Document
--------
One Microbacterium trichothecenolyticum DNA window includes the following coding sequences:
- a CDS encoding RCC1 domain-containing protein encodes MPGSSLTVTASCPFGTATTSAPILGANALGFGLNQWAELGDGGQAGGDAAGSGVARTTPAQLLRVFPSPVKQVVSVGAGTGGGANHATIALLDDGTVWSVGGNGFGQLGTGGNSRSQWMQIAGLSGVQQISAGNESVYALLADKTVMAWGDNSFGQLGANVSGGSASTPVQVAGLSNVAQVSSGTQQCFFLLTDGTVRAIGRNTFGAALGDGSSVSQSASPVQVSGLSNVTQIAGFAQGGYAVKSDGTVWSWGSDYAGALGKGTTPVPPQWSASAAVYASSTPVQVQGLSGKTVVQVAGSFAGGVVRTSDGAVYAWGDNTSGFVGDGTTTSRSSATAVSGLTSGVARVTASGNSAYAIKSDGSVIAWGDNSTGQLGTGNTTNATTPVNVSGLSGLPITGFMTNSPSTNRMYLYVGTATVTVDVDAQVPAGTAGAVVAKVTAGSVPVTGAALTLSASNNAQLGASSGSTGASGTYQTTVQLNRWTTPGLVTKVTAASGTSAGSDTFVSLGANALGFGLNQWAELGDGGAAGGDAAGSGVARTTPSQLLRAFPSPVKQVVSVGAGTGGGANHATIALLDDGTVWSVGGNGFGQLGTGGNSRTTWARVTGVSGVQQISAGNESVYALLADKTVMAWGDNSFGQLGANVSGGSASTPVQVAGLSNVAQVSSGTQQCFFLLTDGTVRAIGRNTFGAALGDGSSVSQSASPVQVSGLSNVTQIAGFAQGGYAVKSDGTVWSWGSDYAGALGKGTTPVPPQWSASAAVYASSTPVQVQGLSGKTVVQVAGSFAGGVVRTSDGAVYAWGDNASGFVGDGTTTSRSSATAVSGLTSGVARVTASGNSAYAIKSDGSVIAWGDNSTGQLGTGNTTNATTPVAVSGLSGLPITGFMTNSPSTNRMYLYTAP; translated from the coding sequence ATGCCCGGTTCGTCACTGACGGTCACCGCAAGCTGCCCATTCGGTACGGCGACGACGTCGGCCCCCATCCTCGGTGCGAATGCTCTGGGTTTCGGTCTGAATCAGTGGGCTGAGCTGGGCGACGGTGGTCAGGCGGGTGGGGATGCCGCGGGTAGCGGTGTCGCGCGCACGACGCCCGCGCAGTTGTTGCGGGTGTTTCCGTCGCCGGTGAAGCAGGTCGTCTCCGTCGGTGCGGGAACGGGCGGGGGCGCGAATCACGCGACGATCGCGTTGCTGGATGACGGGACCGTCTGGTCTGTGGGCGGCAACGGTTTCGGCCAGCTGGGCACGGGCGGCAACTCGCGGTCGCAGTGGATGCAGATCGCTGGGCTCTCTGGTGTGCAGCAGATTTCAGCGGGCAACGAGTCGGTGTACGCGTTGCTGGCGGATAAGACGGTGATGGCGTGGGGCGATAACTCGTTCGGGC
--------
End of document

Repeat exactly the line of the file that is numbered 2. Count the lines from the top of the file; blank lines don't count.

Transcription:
- a CDS encoding RCC1 domain-containing protein encodes MPGSSLTVTASCPFGTATTSAPILGANALGFGLNQWAELGDGGQAGGDAAGSGVARTTPAQLLRVFPSPVKQVVSVGAGTGGGANHATIALLDDGTVWSVGGNGFGQLGTGGNSRSQWMQIAGLSGVQQISAGNESVYALLADKTVMAWGDNSFGQLGANVSGGSASTPVQVAGLSNVAQVSSGTQQCFFLLTDGTVRAIGRNTFGAALGDGSSVSQSASPVQVSGLSNVTQIAGFAQGGYAVKSDGTVWSWGSDYAGALGKGTTPVPPQWSASAAVYASSTPVQVQGLSGKTVVQVAGSFAGGVVRTSDGAVYAWGDNTSGFVGDGTTTSRSSATAVSGLTSGVARVTASGNSAYAIKSDGSVIAWGDNSTGQLGTGNTTNATTPVNVSGLSGLPITGFMTNSPSTNRMYLYVGTATVTVDVDAQVPAGTAGAVVAKVTAGSVPVTGAALTLSASNNAQLGASSGSTGASGTYQTTVQLNRWTTPGLVTKVTAASGTSAGSDTFVSLGANALGFGLNQWAELGDGGAAGGDAAGSGVARTTPSQLLRAFPSPVKQVVSVGAGTGGGANHATIALLDDGTVWSVGGNGFGQLGTGGNSRTTWARVTGVSGVQQISAGNESVYALLADKTVMAWGDNSFGQLGANVSGGSASTPVQVAGLSNVAQVSSGTQQCFFLLTDGTVRAIGRNTFGAALGDGSSVSQSASPVQVSGLSNVTQIAGFAQGGYAVKSDGTVWSWGSDYAGALGKGTTPVPPQWSASAAVYASSTPVQVQGLSGKTVVQVAGSFAGGVVRTSDGAVYAWGDNASGFVGDGTTTSRSSATAVSGLTSGVARVTASGNSAYAIKSDGSVIAWGDNSTGQLGTGNTTNATTPVAVSGLSGLPITGFMTNSPSTNRMYLYTAP; translated from the coding sequence ATGCCCGGTTCGTCACTGACGGTCACCGCAAGCTGCCCATTCGGTACGGCGACGACGTCGGCCCCCATCCTCGGTGCGAATGCTCTGGGTTTCGGTCTGAATCAGTGGGCTGAGCTGGGCGACGGTGGTCAGGCGGGTGGGGATGCCGCGGGTAGCGGTGTCGCGCGCACGACGCCCGCGCAGTTGTTGCGGGTGTTTCCGTCGCCGGTGAAGCAGGTCGTCTCCGTCGGTGCGGGAACGGGCGGGGGCGCGAATCACGCGACGATCGCGTTGCTGGATGACGGGACCGTCTGGTCTGTGGGCGGCAACGGTTTCGGCCAGCTGGGCACGGGCGGCAACTCGCGGTCGCAGTGGATGCAGATCGCTGGGCTCTCTGGTGTGCAGCAGATTTCAGCGGGCAACGAGTCGGTGTACGCGTTGCTGGCGGATAAGACGGTGATGGCGTGGGGCGATAACTCGTTCGGGC